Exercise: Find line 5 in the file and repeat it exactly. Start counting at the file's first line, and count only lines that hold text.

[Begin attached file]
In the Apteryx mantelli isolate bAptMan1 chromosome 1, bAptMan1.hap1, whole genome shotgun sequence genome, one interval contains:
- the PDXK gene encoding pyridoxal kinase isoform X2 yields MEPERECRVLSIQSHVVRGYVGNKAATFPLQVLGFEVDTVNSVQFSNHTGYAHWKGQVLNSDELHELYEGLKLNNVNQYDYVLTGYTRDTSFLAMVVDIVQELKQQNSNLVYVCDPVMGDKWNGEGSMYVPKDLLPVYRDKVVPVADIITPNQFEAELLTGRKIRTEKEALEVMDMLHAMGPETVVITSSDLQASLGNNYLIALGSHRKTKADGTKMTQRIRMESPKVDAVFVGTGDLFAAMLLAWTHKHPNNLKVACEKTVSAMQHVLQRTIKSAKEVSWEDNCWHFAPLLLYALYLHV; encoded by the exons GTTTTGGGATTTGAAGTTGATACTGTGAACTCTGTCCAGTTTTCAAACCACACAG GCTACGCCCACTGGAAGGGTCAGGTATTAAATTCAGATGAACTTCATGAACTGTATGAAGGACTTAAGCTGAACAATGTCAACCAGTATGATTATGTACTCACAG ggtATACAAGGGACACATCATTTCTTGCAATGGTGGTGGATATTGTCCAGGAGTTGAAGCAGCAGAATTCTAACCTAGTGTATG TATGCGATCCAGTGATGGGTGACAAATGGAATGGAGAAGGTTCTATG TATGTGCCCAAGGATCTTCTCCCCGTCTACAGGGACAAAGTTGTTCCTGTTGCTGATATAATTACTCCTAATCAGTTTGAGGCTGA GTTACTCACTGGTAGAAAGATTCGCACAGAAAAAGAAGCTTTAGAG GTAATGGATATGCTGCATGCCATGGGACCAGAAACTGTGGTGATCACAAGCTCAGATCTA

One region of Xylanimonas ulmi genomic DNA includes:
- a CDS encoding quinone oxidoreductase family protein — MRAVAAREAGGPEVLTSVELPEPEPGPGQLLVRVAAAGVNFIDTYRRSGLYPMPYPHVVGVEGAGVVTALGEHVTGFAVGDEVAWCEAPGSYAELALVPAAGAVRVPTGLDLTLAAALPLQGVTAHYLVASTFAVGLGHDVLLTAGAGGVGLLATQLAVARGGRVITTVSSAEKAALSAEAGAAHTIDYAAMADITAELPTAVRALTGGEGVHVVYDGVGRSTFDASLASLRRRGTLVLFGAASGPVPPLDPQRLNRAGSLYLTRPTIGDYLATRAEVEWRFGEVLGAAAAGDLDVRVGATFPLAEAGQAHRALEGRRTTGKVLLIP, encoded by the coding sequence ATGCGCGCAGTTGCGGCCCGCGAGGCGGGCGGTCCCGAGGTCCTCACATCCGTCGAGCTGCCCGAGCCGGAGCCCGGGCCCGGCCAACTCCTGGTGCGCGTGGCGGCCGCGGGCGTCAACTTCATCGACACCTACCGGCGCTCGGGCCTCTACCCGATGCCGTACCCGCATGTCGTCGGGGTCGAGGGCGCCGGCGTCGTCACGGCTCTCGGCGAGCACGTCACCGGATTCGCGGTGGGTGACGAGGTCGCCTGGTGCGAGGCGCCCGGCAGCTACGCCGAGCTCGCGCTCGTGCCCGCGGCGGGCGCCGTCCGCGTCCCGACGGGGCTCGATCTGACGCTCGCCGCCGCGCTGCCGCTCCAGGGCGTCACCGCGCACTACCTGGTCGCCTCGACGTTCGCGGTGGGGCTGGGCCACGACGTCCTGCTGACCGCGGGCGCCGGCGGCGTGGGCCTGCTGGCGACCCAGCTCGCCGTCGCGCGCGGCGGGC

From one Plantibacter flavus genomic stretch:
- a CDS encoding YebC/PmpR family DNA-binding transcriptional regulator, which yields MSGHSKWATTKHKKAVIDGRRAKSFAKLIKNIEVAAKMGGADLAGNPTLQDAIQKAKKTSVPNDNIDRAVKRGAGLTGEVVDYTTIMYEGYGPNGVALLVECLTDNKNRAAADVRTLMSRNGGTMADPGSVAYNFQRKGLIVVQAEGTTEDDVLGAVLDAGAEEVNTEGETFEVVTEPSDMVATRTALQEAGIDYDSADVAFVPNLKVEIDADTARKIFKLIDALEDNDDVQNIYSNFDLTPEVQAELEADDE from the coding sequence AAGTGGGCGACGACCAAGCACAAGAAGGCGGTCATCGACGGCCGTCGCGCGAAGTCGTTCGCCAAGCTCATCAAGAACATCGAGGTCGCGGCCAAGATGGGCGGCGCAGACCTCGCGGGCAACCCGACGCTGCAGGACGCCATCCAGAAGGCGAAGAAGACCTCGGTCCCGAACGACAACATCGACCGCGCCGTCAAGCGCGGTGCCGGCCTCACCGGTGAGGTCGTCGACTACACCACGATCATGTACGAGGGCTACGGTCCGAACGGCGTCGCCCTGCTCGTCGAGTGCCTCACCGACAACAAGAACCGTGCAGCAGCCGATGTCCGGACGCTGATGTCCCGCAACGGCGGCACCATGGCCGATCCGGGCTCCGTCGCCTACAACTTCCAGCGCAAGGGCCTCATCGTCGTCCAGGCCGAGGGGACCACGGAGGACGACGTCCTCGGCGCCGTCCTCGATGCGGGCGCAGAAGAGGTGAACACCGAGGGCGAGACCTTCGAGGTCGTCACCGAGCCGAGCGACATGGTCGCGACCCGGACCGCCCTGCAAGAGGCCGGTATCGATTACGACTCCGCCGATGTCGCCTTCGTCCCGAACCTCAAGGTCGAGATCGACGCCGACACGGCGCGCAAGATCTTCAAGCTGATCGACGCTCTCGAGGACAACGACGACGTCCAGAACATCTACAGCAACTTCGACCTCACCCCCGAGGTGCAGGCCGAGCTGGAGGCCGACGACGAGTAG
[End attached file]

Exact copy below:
From one Plantibacter flavus genomic stretch: